After each of these incidents, people got back to work. The shock was no less than this time. In 1993 and 2006 a much larger cross-section of the city’s population had been hit than this time. But people felt that they had no choice but to resume their lives. They were sad, thoughtful, hurt, angry. They wanted greater security. They realised it would be virtually impossible to police our train stations through which millions of people pass each day. They welcomed the closed circuit TV cameras. They even accepted, for a while, the metal detectors, even if they slowed down their dash to catch their trains.

Incidentally, it is the CCTVs installed in 2006 that gave us the chilling images of the two gunmen who wreaked such mayhem at CST, mowing down ordinary people patiently waiting for their trains, and then confidently striding out of the building.

Two years on, Mumbai has been hit again. This time, the form of the attack has been so unexpected, so different, that few made sense of it in the first hours.

Now that it is over, people continue to talk about it. Everyone has a theory about what really happened, how it happened. Dozens have stories of how they had a providential escape. Others have stories of being stuck in homes and restaurants near the site of the massacre, sitting in darkness all night, not knowing what was going on outside but hearing the terrifying sounds of explosions and gunfire.

And people in the city will continue to grieve. For, whether it is the family of the sweeper at CST who was killed, or the young management trainee at the Trident who did not live to fulfil her dream, or the prominent businessmen who were shot down in cold blood, each loss is linked to lives of people that together make up this diverse city.

Also, even as the television channels focused almost exclusively on the men in uniform and their valour, we are finally getting the stories of the real unsung heroes, the hotel staff, the announcer at CST, the ordinary people who risked their lives to save others.

But there are many questions that remain unanswered. And there are many choices that we in Mumbai, but also in the rest of India, will be forced to make about security, rights, choice and freedom.

So far, thanks once again to the shrill hyper-nationalism in much of our electronic media, there appears to be no space for a thoughtful response to this terrible tragedy. People who should know better are saying things like “We need a spell of martial law”. The channels are spurring on the anti-politician and anti-political mood in the middle classes.

Perhaps it is inevitable that people will vent their frustration in this way. But are such knee-jerk reactions, shouting, “Enough is enough” from the rooftops, going to make our city more secure? Will hating politicians and opting out of politics cure the crisis of governance that we face and that was exemplified by the handling of this crisis? Responsible citizenry does not begin and end with lighting candles and taking out processions. It requires efforts to formulate concrete alternatives, to consider what we can do and to demand what the government can and should do. Instead, we had the spectre of people walking around with placards stating “No security, no taxes”.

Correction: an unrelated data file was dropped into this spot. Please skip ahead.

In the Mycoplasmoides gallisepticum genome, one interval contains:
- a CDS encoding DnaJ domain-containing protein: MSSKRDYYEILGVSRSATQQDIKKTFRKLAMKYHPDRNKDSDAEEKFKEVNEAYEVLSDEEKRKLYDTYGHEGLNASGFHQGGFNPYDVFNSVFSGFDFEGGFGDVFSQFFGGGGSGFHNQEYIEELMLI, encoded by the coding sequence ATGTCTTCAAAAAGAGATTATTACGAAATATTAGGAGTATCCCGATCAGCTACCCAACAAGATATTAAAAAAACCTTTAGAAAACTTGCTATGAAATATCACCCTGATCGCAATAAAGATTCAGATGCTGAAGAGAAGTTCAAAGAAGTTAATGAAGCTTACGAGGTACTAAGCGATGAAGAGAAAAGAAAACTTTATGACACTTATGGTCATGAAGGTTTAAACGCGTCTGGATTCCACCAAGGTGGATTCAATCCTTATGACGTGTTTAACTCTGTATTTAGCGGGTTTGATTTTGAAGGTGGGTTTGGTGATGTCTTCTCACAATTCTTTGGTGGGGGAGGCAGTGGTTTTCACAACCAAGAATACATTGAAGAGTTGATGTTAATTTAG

People will always hit out at politicians at times like this. But more disturbing is the media tendency of comparing the Mumbai attack to the September 11, 2001 attack on the United States. 9/11 has become symbolic of sudden, dramatic, and horrifying terrorist attacks. Mumbai was that. But 9/11 also represents the US government’s response to the attack by bombing Afghanistan and then Iraq. It also represents the curtailing of civil liberties and rights in the US to make the country more “secure”. It also represents Guantanamo Bay and the incarceration of people without trial for years.

Worrying talk

Already, this comparison is bringing out responses from middle class and rich Indians who are demanding that the government take some “action” against Pakistan. “We should bomb the hell out of them”, people are heard saying.

This is worrying and dangerous talk, particularly at a time when India and Pakistan were making concrete progress towards building the infrastructure for peace and when internally the democratically elected government of Pakistan faces serious challenges from the army and rogue Jihadi elements. The last thing India needs at this time is an escalation of tension with our neighbour. And those who advocate it should surely know that this would increase insecurity and open India up to more attacks rather than making us more secure.

The tragedy in Mumbai carries with it a cost, not just in lives lost and property damaged. The cost is a higher level of engagement by citizens who care with governance, with politics, with concerns that go beyond our own backyards. Once the dust settles, people tend to forget. Their anger gets doused as they go about their lives. But if we truly want “security”, we cannot afford to slip back into our perennial indifference.